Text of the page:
Town House Plates Up Decadent Decor And Nice Nosh
Located in the luxurious Kensington Hotel, the newly refurbished Town House restaurant is an intimate and opulent dining space — soft grey panelling, plush cocktail chairs, towering bookshelves with scant book displays and patterned rugs. An English townhouse comes to mind. And yet, there is no pretentiousness about the menu; no need to swipe a dictionary from the adjacent bookshelf to translate your starter.
Our appetiser is a selection of breads: Guinness brown bread, sourdough and focaccia. Despite its name, the Guinness bread lacks that striking savour of the Irish stout. If anything, it tastes sweetened. The sourdough is similarly nondescript. As for the focaccia, it's slightly stale.
Fortunately, our starters fair better. We begin with the aubergine moutabal. Served with a side of soft pita and topped with juicy pomegranate seeds, it is smooth and creamy. It’s so delicious we even resort to the leftover bread, once the pita has vanished. We also try the ham hock terrine. Tasty, though we are not overly excited by the texture.
For our main course we order the mushroom risotto and the steak tagliata. The risotto is topped with “crispy” kale, which is an accurate description; the kale is borderline singed. In contrast, the risotto is creamy in texture, but muted in taste. A healthy dose of pepper is needed to lift the dish. That said, the mushrooms are cooked beautifully; the perfect middle ground between succulent and chewy.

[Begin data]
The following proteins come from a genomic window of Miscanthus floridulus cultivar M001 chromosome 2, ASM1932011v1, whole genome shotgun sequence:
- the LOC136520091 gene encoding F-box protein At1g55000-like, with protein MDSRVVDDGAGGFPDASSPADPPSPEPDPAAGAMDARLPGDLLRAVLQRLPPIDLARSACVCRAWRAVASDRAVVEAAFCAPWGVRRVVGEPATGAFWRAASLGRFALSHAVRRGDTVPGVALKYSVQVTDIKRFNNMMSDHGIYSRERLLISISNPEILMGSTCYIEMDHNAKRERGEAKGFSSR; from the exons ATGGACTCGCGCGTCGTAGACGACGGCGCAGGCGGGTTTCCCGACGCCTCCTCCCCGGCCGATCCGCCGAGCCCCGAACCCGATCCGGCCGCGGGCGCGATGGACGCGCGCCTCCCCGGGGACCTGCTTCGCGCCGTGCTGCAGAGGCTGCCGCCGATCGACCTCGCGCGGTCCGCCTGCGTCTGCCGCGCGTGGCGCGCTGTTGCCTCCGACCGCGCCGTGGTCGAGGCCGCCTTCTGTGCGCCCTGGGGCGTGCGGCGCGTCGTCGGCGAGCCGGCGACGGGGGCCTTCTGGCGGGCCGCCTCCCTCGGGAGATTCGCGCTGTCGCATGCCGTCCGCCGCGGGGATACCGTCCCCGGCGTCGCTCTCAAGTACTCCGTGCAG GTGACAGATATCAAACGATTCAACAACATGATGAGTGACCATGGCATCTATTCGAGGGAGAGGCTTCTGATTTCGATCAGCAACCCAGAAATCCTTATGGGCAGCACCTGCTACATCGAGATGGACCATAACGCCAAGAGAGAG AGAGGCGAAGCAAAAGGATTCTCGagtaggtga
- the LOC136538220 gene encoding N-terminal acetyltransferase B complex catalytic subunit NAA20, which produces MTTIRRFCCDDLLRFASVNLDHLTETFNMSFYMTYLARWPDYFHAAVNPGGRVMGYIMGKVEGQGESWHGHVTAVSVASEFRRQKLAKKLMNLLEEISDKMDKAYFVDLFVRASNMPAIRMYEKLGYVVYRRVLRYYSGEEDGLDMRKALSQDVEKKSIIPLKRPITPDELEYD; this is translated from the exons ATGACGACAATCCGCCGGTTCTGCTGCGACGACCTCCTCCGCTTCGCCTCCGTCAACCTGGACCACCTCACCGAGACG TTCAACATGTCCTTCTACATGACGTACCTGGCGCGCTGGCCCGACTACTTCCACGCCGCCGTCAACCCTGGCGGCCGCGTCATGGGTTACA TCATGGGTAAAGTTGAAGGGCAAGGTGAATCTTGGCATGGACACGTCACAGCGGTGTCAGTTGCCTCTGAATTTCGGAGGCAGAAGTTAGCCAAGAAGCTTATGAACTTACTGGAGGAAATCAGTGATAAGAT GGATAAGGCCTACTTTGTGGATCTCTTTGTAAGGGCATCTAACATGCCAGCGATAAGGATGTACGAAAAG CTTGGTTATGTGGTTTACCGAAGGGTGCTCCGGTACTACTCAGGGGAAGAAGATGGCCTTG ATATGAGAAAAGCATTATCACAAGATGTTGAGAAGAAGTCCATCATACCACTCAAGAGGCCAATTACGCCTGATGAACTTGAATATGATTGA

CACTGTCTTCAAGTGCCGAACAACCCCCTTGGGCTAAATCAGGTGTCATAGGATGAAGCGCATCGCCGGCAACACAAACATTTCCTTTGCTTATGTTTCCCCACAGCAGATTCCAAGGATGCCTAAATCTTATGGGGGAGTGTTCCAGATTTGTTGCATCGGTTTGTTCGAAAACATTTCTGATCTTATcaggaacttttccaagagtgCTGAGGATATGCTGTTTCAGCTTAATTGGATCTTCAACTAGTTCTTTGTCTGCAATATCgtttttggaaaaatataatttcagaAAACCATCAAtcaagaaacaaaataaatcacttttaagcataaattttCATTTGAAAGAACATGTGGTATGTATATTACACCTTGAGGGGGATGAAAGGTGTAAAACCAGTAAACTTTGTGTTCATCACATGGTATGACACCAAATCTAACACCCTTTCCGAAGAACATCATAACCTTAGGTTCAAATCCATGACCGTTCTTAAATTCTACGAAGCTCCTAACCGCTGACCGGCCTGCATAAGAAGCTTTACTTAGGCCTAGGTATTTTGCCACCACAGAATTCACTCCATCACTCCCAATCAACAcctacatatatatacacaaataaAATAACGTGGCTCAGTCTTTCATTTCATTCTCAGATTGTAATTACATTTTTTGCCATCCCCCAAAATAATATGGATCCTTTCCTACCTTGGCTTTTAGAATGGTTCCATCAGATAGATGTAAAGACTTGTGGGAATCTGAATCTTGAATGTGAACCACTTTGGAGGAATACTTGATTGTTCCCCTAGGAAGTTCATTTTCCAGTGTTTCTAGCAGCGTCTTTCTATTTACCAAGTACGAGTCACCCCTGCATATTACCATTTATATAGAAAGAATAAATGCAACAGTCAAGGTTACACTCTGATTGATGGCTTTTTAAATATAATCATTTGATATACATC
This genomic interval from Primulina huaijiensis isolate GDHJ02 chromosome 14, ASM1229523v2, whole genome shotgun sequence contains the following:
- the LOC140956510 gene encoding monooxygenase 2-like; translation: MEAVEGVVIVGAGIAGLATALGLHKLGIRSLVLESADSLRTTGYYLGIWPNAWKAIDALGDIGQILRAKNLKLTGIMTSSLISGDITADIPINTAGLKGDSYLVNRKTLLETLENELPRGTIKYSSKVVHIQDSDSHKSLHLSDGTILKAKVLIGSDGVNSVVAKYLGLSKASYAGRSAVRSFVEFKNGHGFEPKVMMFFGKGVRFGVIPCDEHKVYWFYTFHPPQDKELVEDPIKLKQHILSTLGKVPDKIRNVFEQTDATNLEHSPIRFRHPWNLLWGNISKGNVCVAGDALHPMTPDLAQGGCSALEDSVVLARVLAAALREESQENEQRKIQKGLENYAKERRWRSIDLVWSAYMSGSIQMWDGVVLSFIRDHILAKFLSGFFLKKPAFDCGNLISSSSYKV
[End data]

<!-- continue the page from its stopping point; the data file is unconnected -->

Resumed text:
The steak tagliata is served with crispy onion rings, rocket and parmesan. We ask for medium rare, but find the steak to be somewhat leathery. Fortunately, the peppercorn sauce is a triumph, masking any disappointment with the meat. The side of hand-cut chips are divine and we quickly polish them off.
For dessert, we order the cheeseboard, and the apple and pear crumble. The cheeseboard comes with a selection of three cheeses: a blue, a brie and a smoked cheese. It’s a generous board, in contrast to many restaurants we have eaten in.
The crumble is equally bountiful. And when we say the crumble, we mean the crumble. The fruit is hard to come by, submerged beneath a seemingly never-ending blanket of biscuit. Hunting for apple and pear is a frustrating exercise.
We leave feeling satiated, yet slightly underwhelmed. Perhaps we set ourselves up for disappointment, equating an imposing setting with an exceptional meal. A very respectable meal is more appropriate.
Town House, 109-113 Queen's Gate, Kensington, SW7 5LR
Last Updated 02 March 2018